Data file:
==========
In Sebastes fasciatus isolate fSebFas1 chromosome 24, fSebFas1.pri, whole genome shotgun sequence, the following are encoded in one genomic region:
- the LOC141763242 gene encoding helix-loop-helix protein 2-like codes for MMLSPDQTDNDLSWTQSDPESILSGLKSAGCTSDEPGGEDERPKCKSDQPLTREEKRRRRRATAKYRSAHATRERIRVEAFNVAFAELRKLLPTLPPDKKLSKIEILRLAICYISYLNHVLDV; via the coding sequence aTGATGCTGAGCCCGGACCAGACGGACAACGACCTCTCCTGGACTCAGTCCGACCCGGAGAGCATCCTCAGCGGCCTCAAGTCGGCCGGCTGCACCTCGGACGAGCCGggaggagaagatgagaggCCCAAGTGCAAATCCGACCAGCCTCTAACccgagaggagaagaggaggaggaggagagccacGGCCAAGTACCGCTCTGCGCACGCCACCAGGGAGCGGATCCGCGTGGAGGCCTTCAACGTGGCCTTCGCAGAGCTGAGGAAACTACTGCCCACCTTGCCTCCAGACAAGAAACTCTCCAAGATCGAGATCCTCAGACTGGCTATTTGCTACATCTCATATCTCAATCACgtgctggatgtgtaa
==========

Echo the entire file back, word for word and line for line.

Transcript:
In Sebastes fasciatus isolate fSebFas1 chromosome 24, fSebFas1.pri, whole genome shotgun sequence, the following are encoded in one genomic region:
- the LOC141763242 gene encoding helix-loop-helix protein 2-like codes for MMLSPDQTDNDLSWTQSDPESILSGLKSAGCTSDEPGGEDERPKCKSDQPLTREEKRRRRRATAKYRSAHATRERIRVEAFNVAFAELRKLLPTLPPDKKLSKIEILRLAICYISYLNHVLDV; via the coding sequence aTGATGCTGAGCCCGGACCAGACGGACAACGACCTCTCCTGGACTCAGTCCGACCCGGAGAGCATCCTCAGCGGCCTCAAGTCGGCCGGCTGCACCTCGGACGAGCCGggaggagaagatgagaggCCCAAGTGCAAATCCGACCAGCCTCTAACccgagaggagaagaggaggaggaggagagccacGGCCAAGTACCGCTCTGCGCACGCCACCAGGGAGCGGATCCGCGTGGAGGCCTTCAACGTGGCCTTCGCAGAGCTGAGGAAACTACTGCCCACCTTGCCTCCAGACAAGAAACTCTCCAAGATCGAGATCCTCAGACTGGCTATTTGCTACATCTCATATCTCAATCACgtgctggatgtgtaa